Train to Busan was a blessed release. Not only was it one of the best action films of 2016 it also breathed life into the stale genre of zombie movies. Yeon Sang-ho’s film pitched the apocalypse against the background of societal decay. The Korean director, responsible for The King of Pigs and The Fake, returns to familiar anime territory for Seoul Station. It acts as a prequel for Train to Busan but explores different themes.
When a homeless man collapses outside Seoul station his younger brother desperately tries to get him help. However, no one wants to aid a vagrant and he dies. Suk-gyu (Seung-ryong Ryu) is desperately trying to find his daughter Hye-Sun (Shim Eun-kyung). He tracks her down only to discover that she’s been prostituting herself and has run-away from her boyfriend. Then the man comes back to life, which throws another spanner in the works.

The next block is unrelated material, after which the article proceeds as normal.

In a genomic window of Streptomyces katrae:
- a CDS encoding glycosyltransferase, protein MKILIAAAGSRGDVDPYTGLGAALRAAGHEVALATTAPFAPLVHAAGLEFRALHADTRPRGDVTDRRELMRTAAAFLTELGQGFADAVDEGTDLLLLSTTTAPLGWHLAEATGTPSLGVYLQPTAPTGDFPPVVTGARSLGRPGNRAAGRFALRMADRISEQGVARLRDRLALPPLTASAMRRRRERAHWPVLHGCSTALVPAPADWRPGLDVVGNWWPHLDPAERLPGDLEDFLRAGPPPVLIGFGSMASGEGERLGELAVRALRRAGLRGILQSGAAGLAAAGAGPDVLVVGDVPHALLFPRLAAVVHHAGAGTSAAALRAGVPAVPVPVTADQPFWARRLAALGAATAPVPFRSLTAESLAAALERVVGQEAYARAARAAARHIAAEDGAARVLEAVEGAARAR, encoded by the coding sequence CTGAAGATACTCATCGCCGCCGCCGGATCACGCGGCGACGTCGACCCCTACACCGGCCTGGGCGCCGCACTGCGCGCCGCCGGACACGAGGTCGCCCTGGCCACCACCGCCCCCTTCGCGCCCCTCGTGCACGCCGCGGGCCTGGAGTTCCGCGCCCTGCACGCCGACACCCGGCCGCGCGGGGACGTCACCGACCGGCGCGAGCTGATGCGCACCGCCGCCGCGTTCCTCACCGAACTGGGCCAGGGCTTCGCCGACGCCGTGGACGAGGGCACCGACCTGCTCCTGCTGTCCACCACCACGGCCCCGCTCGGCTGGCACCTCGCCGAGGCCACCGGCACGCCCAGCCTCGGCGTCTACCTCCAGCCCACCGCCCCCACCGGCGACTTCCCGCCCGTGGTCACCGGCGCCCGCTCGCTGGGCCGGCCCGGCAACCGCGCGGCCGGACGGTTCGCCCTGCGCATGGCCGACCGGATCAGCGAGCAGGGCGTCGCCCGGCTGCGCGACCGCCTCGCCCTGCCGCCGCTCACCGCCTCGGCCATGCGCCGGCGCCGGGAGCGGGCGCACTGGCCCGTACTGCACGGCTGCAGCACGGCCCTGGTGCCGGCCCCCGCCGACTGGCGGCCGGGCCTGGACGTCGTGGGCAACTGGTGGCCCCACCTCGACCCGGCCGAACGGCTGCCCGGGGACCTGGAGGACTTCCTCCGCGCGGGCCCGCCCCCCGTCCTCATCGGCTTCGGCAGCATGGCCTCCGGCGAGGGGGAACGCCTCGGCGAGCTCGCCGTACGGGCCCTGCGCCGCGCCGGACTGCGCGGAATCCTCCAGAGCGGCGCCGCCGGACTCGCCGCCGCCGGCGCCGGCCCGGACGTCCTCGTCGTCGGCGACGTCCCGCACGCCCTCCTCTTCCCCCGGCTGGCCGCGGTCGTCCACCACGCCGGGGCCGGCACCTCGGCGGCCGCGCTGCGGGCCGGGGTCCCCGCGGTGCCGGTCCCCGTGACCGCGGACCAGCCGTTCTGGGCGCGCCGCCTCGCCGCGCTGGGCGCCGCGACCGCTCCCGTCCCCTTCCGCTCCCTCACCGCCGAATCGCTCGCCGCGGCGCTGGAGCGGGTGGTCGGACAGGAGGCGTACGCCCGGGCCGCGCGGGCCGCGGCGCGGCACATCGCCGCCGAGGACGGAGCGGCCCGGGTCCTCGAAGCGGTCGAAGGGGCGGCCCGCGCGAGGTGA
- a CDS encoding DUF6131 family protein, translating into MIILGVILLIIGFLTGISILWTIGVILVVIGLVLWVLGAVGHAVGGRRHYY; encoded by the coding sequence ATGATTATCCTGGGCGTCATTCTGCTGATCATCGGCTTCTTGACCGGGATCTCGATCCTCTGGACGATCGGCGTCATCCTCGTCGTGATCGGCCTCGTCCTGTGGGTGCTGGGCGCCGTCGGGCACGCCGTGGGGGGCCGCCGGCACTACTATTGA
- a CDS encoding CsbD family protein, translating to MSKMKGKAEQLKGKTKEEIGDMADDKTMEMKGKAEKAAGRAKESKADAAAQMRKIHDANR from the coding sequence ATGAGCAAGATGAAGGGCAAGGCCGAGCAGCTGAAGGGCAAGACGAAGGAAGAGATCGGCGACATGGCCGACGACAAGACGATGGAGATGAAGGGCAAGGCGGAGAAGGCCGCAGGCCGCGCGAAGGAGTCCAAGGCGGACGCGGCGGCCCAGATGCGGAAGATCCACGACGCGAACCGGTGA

Seoul Station seeks to highlight the hypocrisy of the middle-classes in Korean society. Yeon focuses on the lowest rung. On those who have fallen between the cracks. And on the people who, despite being in positions of social responsibility, actively choose to turn their back on them. It’s also a zombie film, so don’t expect 90 minutes of social realism. Albeit, don’t necessarily take the premise on face value. Seoul Station makes a perfect companion piece to Train to Busan. A powerful social drama wrapped up in the zombie apocalypse.
Seoul Station is released on Blu-ray and DVD by Studiocanal on Monday.